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aas6 - 17 Afrocentrism Cultural Nationalism and the Problem...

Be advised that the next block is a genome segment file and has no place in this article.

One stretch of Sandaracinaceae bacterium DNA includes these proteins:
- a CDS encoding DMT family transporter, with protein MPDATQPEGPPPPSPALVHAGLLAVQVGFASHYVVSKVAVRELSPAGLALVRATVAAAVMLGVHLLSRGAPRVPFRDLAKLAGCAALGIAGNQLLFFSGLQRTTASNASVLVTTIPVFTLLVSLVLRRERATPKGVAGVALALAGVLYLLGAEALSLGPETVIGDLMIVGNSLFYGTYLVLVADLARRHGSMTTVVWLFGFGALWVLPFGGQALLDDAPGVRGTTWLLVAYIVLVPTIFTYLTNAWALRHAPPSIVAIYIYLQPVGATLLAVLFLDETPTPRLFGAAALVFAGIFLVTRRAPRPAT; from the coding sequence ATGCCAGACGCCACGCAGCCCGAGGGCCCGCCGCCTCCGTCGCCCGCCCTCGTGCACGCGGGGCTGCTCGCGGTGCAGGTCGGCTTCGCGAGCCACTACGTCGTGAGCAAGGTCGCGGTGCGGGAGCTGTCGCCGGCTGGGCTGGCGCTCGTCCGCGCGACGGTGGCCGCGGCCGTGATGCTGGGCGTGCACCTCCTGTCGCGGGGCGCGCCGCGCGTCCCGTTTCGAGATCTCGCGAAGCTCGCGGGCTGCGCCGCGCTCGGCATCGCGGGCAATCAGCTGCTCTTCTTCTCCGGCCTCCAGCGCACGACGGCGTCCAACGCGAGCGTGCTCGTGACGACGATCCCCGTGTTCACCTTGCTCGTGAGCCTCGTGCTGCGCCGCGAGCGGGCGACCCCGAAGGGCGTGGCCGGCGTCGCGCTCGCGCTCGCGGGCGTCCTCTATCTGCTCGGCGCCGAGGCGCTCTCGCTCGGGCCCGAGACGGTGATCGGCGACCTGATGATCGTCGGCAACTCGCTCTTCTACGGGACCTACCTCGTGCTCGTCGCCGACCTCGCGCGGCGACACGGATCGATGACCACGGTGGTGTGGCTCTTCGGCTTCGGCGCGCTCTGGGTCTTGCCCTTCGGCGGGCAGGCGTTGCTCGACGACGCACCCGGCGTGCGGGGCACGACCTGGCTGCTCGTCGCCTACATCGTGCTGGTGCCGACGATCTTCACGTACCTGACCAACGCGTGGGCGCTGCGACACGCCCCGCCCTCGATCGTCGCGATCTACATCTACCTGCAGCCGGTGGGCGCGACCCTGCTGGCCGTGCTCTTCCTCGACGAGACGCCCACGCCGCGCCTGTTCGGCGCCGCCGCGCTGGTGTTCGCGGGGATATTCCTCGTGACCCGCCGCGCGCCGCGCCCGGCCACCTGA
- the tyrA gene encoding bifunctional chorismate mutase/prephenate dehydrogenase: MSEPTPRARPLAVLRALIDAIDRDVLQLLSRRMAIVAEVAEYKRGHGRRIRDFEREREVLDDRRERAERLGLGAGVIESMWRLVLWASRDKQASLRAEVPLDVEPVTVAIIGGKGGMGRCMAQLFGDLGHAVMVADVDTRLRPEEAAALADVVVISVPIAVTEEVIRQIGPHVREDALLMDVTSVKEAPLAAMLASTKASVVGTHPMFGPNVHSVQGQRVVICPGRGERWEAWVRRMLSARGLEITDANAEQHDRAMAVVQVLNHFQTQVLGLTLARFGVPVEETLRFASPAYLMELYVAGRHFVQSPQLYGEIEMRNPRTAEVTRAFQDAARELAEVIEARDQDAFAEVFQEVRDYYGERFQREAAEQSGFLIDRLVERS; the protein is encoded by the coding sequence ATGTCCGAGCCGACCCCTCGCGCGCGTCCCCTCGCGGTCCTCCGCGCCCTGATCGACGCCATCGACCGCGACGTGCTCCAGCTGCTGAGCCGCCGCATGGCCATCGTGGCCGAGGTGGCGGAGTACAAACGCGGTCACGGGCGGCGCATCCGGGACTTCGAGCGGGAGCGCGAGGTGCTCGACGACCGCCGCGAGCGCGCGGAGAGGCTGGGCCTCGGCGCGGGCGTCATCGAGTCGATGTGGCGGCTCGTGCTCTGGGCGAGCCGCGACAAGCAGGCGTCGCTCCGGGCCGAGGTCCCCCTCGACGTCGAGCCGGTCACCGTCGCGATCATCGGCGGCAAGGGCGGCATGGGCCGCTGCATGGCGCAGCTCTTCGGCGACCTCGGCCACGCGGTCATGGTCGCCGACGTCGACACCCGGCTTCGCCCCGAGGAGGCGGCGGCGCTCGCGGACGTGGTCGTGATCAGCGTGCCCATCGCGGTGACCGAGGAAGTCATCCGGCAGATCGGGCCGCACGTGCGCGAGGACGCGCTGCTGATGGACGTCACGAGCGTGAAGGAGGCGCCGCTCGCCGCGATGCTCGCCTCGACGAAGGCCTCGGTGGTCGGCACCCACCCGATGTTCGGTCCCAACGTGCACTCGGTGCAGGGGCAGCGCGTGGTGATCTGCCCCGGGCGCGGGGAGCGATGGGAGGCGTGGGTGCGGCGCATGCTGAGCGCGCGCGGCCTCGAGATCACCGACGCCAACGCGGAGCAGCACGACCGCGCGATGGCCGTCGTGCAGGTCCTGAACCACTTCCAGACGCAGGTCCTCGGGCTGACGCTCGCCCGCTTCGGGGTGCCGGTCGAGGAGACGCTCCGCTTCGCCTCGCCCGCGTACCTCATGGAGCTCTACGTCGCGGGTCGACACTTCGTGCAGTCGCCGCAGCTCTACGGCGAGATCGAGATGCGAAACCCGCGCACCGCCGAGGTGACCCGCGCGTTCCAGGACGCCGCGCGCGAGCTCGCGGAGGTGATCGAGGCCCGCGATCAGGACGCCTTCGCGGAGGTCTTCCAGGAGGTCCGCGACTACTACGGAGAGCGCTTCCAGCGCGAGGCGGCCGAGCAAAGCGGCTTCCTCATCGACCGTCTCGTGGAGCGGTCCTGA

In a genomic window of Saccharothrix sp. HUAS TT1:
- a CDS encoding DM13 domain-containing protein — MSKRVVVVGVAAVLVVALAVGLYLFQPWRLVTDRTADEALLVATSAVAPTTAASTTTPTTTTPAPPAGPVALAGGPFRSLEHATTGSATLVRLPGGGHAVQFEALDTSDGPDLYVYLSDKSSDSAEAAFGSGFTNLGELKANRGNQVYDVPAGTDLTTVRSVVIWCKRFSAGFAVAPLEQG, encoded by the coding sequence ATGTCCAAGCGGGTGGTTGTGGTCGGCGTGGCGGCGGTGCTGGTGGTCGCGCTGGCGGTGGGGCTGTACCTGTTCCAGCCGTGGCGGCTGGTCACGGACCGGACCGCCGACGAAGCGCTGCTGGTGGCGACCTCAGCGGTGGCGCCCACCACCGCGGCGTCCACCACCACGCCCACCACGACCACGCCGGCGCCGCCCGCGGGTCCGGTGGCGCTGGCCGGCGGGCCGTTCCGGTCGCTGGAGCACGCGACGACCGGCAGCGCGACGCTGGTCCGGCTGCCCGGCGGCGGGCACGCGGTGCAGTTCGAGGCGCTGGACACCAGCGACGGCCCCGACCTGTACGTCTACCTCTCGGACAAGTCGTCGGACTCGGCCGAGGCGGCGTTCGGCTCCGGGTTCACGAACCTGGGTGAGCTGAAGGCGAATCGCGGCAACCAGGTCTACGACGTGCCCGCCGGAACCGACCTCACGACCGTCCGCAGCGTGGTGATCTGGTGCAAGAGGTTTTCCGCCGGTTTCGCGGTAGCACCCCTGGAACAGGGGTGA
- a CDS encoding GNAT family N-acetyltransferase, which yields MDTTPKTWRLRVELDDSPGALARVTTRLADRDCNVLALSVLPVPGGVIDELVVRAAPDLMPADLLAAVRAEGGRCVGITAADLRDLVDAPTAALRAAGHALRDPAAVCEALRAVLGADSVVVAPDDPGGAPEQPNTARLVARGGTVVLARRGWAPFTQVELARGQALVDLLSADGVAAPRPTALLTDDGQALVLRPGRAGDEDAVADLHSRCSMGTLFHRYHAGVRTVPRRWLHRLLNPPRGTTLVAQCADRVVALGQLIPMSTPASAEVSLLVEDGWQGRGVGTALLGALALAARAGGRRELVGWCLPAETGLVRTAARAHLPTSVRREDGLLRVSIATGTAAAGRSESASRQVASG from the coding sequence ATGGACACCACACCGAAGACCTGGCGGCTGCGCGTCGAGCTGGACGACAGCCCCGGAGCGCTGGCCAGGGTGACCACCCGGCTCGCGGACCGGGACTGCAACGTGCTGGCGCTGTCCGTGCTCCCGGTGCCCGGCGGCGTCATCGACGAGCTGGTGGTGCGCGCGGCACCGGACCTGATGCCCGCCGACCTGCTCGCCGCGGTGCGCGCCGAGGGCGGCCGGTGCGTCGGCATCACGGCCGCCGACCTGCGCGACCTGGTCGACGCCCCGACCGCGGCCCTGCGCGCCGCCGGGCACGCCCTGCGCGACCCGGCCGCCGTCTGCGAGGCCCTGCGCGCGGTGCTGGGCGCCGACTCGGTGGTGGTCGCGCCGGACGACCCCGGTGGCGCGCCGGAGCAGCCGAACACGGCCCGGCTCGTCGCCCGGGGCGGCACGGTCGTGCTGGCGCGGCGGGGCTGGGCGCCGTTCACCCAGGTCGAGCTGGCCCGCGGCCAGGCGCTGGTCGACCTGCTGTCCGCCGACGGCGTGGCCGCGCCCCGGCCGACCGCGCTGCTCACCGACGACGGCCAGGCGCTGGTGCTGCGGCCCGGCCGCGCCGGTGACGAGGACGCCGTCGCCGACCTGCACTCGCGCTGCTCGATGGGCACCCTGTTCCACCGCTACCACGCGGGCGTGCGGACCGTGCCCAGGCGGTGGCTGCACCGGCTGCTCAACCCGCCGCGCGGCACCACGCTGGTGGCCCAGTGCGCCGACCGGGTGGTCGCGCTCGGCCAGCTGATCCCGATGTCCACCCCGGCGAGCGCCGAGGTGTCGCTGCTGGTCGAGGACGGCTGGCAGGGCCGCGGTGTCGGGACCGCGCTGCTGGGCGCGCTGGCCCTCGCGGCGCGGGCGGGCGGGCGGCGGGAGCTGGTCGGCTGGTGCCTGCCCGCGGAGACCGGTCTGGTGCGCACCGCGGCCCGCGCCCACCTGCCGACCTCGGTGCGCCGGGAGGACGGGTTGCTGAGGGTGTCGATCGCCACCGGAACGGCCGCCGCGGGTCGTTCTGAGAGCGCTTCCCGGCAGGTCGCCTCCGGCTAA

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Unformatted text preview: 17 Afrocentrism, Cultural Nationalism, and the Problem with Essentialist Definitions of Race, Gender, and Sexuality Barbara Ransby é Since the publication of Molefi Asante’s book Afiocentriciry in 1980, the ill-defined and often misdefined concept of Afrocentrism has become almost ubiquitous in the public discourse on race and African Ameri— can identity. There is discussion of Afrocentric epistemology and pedagogy within academia, Afrocentric curricuiurn in elementary and sec— ondary Schools, Afrocenrric fashion, Afrocentric spirituality, Afrocentric cuisine—and the list goes on. But, in the final analysis, what exactly is Afrocentricity? The term has been applied so broadly and loosely as to encompass, on the one hand the v s ecific mandate for authentic “Af W, to the crude cash crop strategy employed by national white- owned retail outlets, which now offer the purchase of Afrocentric products, ranging from fake hente umbrellas to imitation mud cloth sh0wer curtains and underwear. In essence, the very definition of Afrocentrism is contested terrain. Even though one is hard pressed to define what Afrocentrism is, we should be quite clear on what it is not. It is not, for example, a specific theoretical paradigm for libera tion or a prepackaged formula for a meaningful black life, as some Afro— centric writers would have us believe. Rather it is an approach, which en- compasses many competing theories and visions. In the most general Afrocentrism and Cultural Nationalism 217 sense, Afrocent ' im 1 reflects a ‘ s 0 le of 4; n -___.l descent—our concerns culture ._ d interests—a a - :1 - - .._ ' _ - e, strate a or anal _ s' - - «1111)! does not have to mean that African people are viewed in some sort of artificial historical vacuum divorced from other sets of historical experiences. In fact, in I order to fully understand the experience of Africans, and, even more so African Americans in the modern era, we must look at the dialectic of po- litical and class struggle between people of African descent and others, and, of course, between Africans and African Americans themselves. 0th erwise we are left with a very distorted and one-dimensional view of our f 3 history and, most important, one that negates the ways in which the dy- namics of power and exploitation have helped to shape the African and African American experiences. Neither African Americans not Africans have created their own history insulated from the larger evolution of world history. To employ an Afrocentric approach in studying the cultur and history of African and African American people is to view people of African descent as subjects and conscious actors in the creation of histo and culture rather than the passive recipients of someone else’s actions. The conclusions at which various scholar—activists have arrived throu this enterprise have been diverse and, at times, antithetical. It is important to note that Afrocentrism has a long, rich, and disparate history, encompassing many distinct intellectual and political traditions. Most often cited is a group of scholars and writers who historian Darlene Clark Hine refers to as “Authentists and Originists.”-They include Dr. Yosef hen Jochannan, the Senegalese scholar, Cheikh Anta Diop, john Henrik Clarke, and Ivan Van Sertima. Many of the younger cultural and systematic nationalists (as Asante prefers to call himself)—including As- ante, Na’im Akbar, Haiti Madhubuti, and Jawanza Kunjufu—trace their intellectual roots to this group. Equally prominent among the pioneer Afrocentrists, but representing a very different perspective, is the great black intellectual and prolific writer W E. B. Du Bois. Du Bois offered a powerful example of Afrocentric scholarship in his mm the — ar er lack Reconstruction. In it Du Bois bor— ' rows heavily from the Europeean- -based Marxist tradition to formulate a very cogent and provocative Afrocentric analysis of a particular phase in U.S. history. Thus Du Bois represents a very different strain of the Afro- centric tradition than Molefi Asante and many of his Authentist predeces- sors, but an equally legitimate one. Most often when we hear the term Afrocenrrism, we think of a short ( “'--. 218 Barbara Ramby list of names: a group of nationalist thinkers who see culture, narrowly defined, as the principal arena for black political struggle. One reason that the struggle over definition is so important is that the term Afrocentrism, applied generally, has a special resonance among African American people, and no single intellectual or political tradition has proprietary rights over it. I he concept represents an oppositional stance vis-a-vis the oppressive dominance of Eurocentris'm in WV! the systematic promotion of Eurocentrism, and the erroneous notion of white supremacy, as ideological justifications for; colonialism, slavegy, and modern-day racism are the material bases for African Americans’ positiv_e resmnse to th§_general ideas of Afrocengism as corrective. Since Afro— centric scholars like Asante, and the even more controversial Leonard Jef— fries, have received such extensive media attention, it would be easy and unfortunate for the general public, and African Americans in particular, to assume that these individuals represent the intellectual vanguard of the struggle against racism in the academy and the only representatives of that oppositional Afrocentric tradition. They do not. Even while it is important, on the one hand, to recognize that cultural and systematic nationalists do not hold a monopoly over the term Afro— cenm‘sm, it is still necessary to discuss and Critique their ideas as some of the more popular versions of Afrocentricity that are being disseminated within the African American community today. Egg; of all, Asante should be credited with the important positive contribution he has made in forc- ing the issue of racism in academia to the forefront of the national debate about education and the politics of scholarship. At the same time, howevJ er, this contribution should not lead us to overlook some of the major weaknesses of Asanteism. OWE his subtle endorsement of essentialist arguments about race and, by extension, gender. Although, to his credit, he rejects some of the crudest theories of biological determin- ism, his Afrocentric paradigm, nevertheless, serves to reinforce rather than refute the idea that race is some type of ahistorical phenomenon r’rooted in a shared genetic heritage. Readers are told there is something in- trinsically African within us, rooted in a great and distant African past, that we must get in touch with in order to know our true selves and be- come truly Afrocentric, something that Molefi himself has achieved but, according to him, the great black leader W E. B. Du Bois never did. This view suggests a definition of race and ethnicity that transcends social, his- torical, and even cultural realities. IL belies the reality_ of Africa itself: an immense, diverst}, £151 complex continent. When Asante at ues, “We have 5 Afrocentrism and Cultural Nationalism 219'- ' one African cultural system, . . . We respond to the same rhflhms of the universe,” is he referrigg to the rhythms of the Yoruba, Ibo, Hansa, EMS? All of these African peoples have dif- ferent linguistic, religious, and political traditions that are equally legiti~ mate parts of Africa’s past and present. Moreover, Inost Africans do not think of themselves as simply Africans. Such a broad and homogenizing categorization is a luxury more easily imposed from afar. It is also easier to view Africans as one monolithic mass, irrespective of class and politics, when one is concerned primarily with the “rhythms of the uni— verse . . . [and] cosmological sensibilities” rather than the concrete reali- ties of people’s day-to-day lives. On the serious terrain of political strug- gle, for example, it is very important to understand the difference between a Nelson Mandela of South Africa and 3 Jonas Savimbi of Angola. One is a longtime freedom fighter for the liberation of African people, the other is responsible for the massacre of thousands of African people in order to enhance his own power. Both men are African, but they respond to very different rhythms and sensibilities. It is this fuzzy notion of race as some type of innate biological bond that leads us down the slippery slope of judging allies and enemies on the basis of the color of their skin and the texture of their hair rather than on the content of their actions. These erroneous notions of race are predicated upon equally erroneous notions of culture itself. Culture is not something fixed, static, and ahis- torical. Culture is ti namic and constantl in flux- it ' rocess. What were authentic and natural practices within Yoruba, Ibo, Nubian, or any other cultures centuries ago would not be, and are not, “authentic” forms of those cultures (or the surviving products of those cultures} today. This would be true with or without European intervention. Cul an e and evolve, if they do nothing else. Otherwise they atrophy and die. Afro- centrists who look back and romanticize a fixed moment in the history of ancient Egypt as the source of our salvation from our current dilemmas fail to fully appreciate this fact. This failure makes certain strains of the Afrocentric tradition essentially backward looking and conservative rather than progressive and liberating. In addition to the problematic formulation of race and ethnicity in Afrocentric writings of cultural and systematic nationalists, their analyses of gender and sexuality are equally disturbing. While most cultural na- tionalists of the 19903 acknowledge the value of “complementary,” if not fully equal, relationships between men and women, t ere is ve little at- tention 'ven to the special oppression of women and certainly no advo— 220 Barbara Ransby cacy of women’s empowerment. Asante’s Afrocentric ideal of family and sexuality, steeped in virulent homophobia, is very telling about how his notions of gender factor into a larger paradigm. First of all, Asante blunt- ly argues that “homosexuality cannot be condoned or accepted as good for the national development of a strong people.” He overlooks the reali— ty that many black lesbian and gay activists—from Audre Lorde and Bar— bara Smith to Essex Hemphill and Marlon Riggs——are, or have been, at the forefront of the struggle against sexism as it impacts the lives of black women and rigidly prescribed gender roles as they constrict the lives of ,5 black men. Unfortunately, the idea of men and women stepping outside of their traditional roles in relationship to one another is somehow seen as threatening to the African American community and family. However, if .i' we are ever to realize a society where men and women are equally re— spected, valued, and empowered {unlike most human societies we have known, African or otherwise), we have to step outside of “traditional” roles. We have to move beyond imposed, and often artificial, notions of { family, parenting, and sexuality and find the courage to create new defini- ) tions of both manhood and womanhood, and how the two relate to one ! another. Two Afrocentric scholars, both of whom I w0uld place within the cul— tural nationalist tradition, who address more directly the issue of gender within the African American community are Haki Madhubuti and Na’ in] Akbar. In his book, WE offers a scenario for black liberation and empowerment that is inescapably male- c-entered, de— / spite his disclaimer that his vision “though phrased in masculine terms is not a masculine vision.” In essence, it is not personhood but manhood \ that is defined by Akbar as strength, courage, independence, economic [l power, and intellectual prowess—and, perhaps most telling, the ability to ' act as protector of presumably weaker black wornen. There is nothing in- \ trinsically liberating or revolutionary about this image of manhood. In ‘I fact, in many ways it simply emulates the definitions of white manhood / and masculinity celebrated by the dominant society. In large part Akbar’s k, fisiggtiaresutgent black manhQthinges 0n apower struggle between 1' men of European and African hich leaves Africa American kiwgmen relegated to the sidelines as cheerleaders until the battle 1s won. [This v1sron of course, belies the real role mew layed as fighters, leaders, strategists an ers in our own right throughout history. Even more explicitly, in his book, B ack Men: Obsolete, Si e, Dan— - _/'=m '3 3, g. Afrocentrism and Cultural Nationalism 221 gerons? The A ikrm America ' ' ition Haki Madhubuti argues that “male dominance is on the decline in the Black communi- ty . . . which places the community in jeopardy.” This uncritical endorse- ment of male dominance grows out of an even greater adherence to es- sentialist notions about race and gender than are espoused by either Asante or Akbar. According to Madhubuti, “Biological and sexual roles within the human species are not interchangeable. . . . The sexual defi— ciencies and needs of men and women are, indeed, different and correlate along biological and cultural lines.” Thus, men and women are locked into distinct, immutable, naturally defined roles that we must adhere to. He goes on to argue that racism and white supremacy have inhibited black men’s ability to live up to their roles “as warriors, providers, hus- bands and fathers. ” The assertion of a patriarchal ideal as model for black manhood is seen as the key to black empowerment. Thus, the struggle for black liberation is defined narrowly and quite traditionally as a struggle between men for p0wer and the protection of their {helpless and coveted) women. Madhubuti’s view of black women is not only a paternalist insult to black women’s strengths and capabilities, it also, at times, borders on out~ r1ght misogyny. For example, he begins One of the key chapters of hi book, Black Men, with a scenario in which a black policewoman callous— ly shoots and kills a black male she is about to arrest in the presence of her white male colleagues. Madhubuti concludes: What had been described as “justifiable homicide” was in the real world “one less nigger,” murdered not by a white or Black male cop, but by a Black woman cop. Few saw the significance of this act. . . . What may be the ultimate and most profound reality of our current situation may well be that some of the mothers that bring life may indeed be the moth— ers, daughters of mothers that aid Black men and white men in the re— moval of Black men from this earth. Thus, African American women are portrayed as the annihilators of black men or collaborators, along with white men, in the destruction of black men. It is a painfully distorted and vulgarized version of black women’s role in the survival of black people, men and women. Why would Madhubuti choose such an unrepresentative example of violence in the black community, and the larger society, in which generally violence between men or male violence toward women is the rule? a“... hH-Ifififfi‘awh 222 Barbara Ramby At a time when African American women are under heavy assault by popular cultural forms that denigrate us as “bitches and whores,” and by cuts in welfare that threaten our very survival and that of our children, such scapegoating of black women for the suffering of black men is not only offensive and misleading but dangerous and reactionary as well. It fits squarely into the conservative victim—blaming scenario propagated by most contemporary culture~of—poverty theorists. This view is also consis~ tent with the notion that it is black men, and not black women, who are the principal targets of oppression and racism today. Black women, like the black cop in Madhubuti’s scenario, are allegedly being rewarded, cel- ebrated, and promoted, at the presumed expense of black men. Of course, nothing could be further from the truth. The reality is that in comparison to white women, white men, and African American men, black women are still the most exploited and impoverished group. Unemployment rates are highest among black women (if We look at those who have been forced out of the workforce entirely}. And, in terms of wages, black women still earn $1.10 less per hour than the average black male. Most depressing is the situation of tens of thousands of black single mothers who receive public aid, live in dangerous and deteriorating public housing prisons, and are the principal caretakers of all black children. These women, mis- characterized as immoral, irresponsible, and lazy, have become the proto— typical “uncleserving poor ”—a stereotype fueled by racism and sexism— which serves as justification for the erosion of a whole array of public services and minimum access to resources many fought so hard for in decades past. Any supposedly liberating vision that blames, rather than seeks to empOWer, these women is collaboration of the worst order. As the great poet and activist Apdre Lorde reminded us, “We cannot W” The dismantling of the master’s house is the challenge many Afrocentric scholar—activists have taken up. However, while some works have scrutinized existing para— digms on one level, they have absorbed whole the existing definitions of race, gender, and sexuality on another level. In describing the limitations and pitfalls of racial identity politics, Manning Marable warns that both the Oppressors and th0se who are oppressed {are} imprisoned by the closed dialectic of race. . . . Yet, in reality, race should be under— stood, not as an entity, within the histories of all human societies, or grounded to some inescapable or permanent biological or genetic dif— ferences between human beings. $ Afrocentrism and Cultural Nationalism 223 I would add that the same dubious and static notions readily apply to our popular conceptions of gender and sexuality as well. We internalize a lan— guage and a set of tacit and often erroneous assumptions about such fun- damental concepts as nature, culture, and biology. Layered on top of these flawed assumptions are our dreams, aspirations, and battle plans for lib- eration and empowerment. We therefore build important structures on shaky intellectual foundations. We must, as intellectuals and political ac- tivists, take up the task of interrogating presumed truths on every level and, finally, place our confidence in the optimistic notion that politics are determined in our heads and not in our genes and by our present and fu— ture actions, not the greatness of our ancestors, as great as many of them were. We have new battles to fight. ...